Choosing the Proper Lifetime of Variables in VBA

Some values should be calculated every time you need them. Others should be stored for performance reasons. But how do you decide which way to go?

Choosing the Proper Lifetime of Variables in VBA

For more information about the "Lifetime (a.k.a., 'Extent') of Variables," check out my earlier article: Scope vs. Extent in VBA.

There are four primary considerations:

  1. How long it takes to calculate or retrieve the value
  2. How often the value will be referenced
  3. How often the calculated or underlying value changes
  4. How many values need to be stored

Deciding the Proper Extent/Lifetime

Based on the above considerations, I created a list of questions you can ask yourself when trying to decide how long to store a value in memory:

  1. Does the value take a long time to calculate or retrieve?
  2. Will the value be referenced regularly?
  3. Will the value rarely change?
  4. Do only a few values need to be stored?

Each question you can answer YES to indicates that you should favor a longer extent.  

If you answer YES to all four questions, consider Project or Module extent.  

If you answer NO to all four questions, use Procedure extent.


For these examples, imagine an application that provides time tracking and payroll for a service business.  

  • The business charges by the hour, but charges different hourly rates depending on the client and/or project.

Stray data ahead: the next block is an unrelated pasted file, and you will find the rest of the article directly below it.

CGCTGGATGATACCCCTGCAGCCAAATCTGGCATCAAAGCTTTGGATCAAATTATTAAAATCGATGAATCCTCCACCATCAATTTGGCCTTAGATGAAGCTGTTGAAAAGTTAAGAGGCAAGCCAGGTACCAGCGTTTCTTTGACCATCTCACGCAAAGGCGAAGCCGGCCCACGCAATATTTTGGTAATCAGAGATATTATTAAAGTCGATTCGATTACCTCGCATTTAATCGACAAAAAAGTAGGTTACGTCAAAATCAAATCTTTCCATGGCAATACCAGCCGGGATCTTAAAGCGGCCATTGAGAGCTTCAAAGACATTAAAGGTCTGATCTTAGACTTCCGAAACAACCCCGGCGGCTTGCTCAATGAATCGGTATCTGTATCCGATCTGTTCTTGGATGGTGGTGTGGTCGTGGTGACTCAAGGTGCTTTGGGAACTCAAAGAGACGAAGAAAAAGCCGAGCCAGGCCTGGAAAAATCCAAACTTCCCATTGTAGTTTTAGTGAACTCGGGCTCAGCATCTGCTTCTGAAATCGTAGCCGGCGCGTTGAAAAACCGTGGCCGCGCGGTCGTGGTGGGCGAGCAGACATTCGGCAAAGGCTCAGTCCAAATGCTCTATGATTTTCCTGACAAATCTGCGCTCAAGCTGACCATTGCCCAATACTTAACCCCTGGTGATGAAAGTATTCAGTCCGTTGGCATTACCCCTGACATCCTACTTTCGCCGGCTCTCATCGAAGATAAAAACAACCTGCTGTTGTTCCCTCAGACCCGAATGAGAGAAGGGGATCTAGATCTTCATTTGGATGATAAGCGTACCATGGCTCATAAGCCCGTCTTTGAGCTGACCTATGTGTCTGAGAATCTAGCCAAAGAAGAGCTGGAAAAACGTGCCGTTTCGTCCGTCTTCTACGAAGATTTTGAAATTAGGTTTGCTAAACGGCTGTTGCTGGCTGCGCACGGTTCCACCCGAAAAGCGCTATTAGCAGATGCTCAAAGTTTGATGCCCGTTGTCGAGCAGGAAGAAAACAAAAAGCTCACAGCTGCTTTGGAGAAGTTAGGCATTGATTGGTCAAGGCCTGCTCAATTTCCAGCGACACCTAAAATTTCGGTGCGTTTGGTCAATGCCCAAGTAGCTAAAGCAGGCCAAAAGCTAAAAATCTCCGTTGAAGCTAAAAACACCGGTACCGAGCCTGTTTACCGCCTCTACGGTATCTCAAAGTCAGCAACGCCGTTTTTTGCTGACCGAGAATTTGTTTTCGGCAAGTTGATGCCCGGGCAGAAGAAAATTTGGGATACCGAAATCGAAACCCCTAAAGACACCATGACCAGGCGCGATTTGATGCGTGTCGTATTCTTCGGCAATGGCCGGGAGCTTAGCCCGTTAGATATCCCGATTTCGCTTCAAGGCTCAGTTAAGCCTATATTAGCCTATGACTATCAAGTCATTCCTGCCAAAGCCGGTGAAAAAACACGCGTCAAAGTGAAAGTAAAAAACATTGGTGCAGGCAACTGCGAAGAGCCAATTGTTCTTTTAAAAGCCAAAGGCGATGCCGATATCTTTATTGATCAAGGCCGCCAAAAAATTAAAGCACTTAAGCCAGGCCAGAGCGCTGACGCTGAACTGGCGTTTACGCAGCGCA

• It has dozens of employees–some paid hourly and others paid an annual salary.
  • Each employee generates 5-10 hourly detail records each day.

Complex Subquery Returning Historical Values

Let's say you are calculating a net hourly profit for the entire business by year.  

This is a complex calculation that has to take into account the hourly rate charged for each detail record, compare it to the effective hourly cost of each employee, summarize all the records, subtract the total cost from the total revenue and divide by the total number of hours.  My math might not be quite right there, but that's not the point.  The point is that you have a calculation that:

  • Could easily take a few seconds per year to calculate
  • Will only generate one value per year
  • Might be called several times during the life of the program as it is one of the business's KPIs

Let's run through our heuristic above:

  1. Long time to calculate? YES
  2. Referenced regularly? YES
  3. Changes rarely? YES
  4. Generates few values? YES

Based on these answers, it makes sense to store the result of this calculation for the lifetime of the program.  You could do this using a variable defined in the header of a standard code module, a local procedure variable declared as Static, or in the TempVars object.

Hours Logged by a Single Employee Today

Let's say you want to know how many hours EmployeeID 21 logged so far today.

This is a simple SUM query involving only one table.  Assuming we have an index on the EmployeeID column, the query should be very efficient.

  • Should run in a fraction of a second
  • The value will change many times throughout the day
  • Each employee may return a different value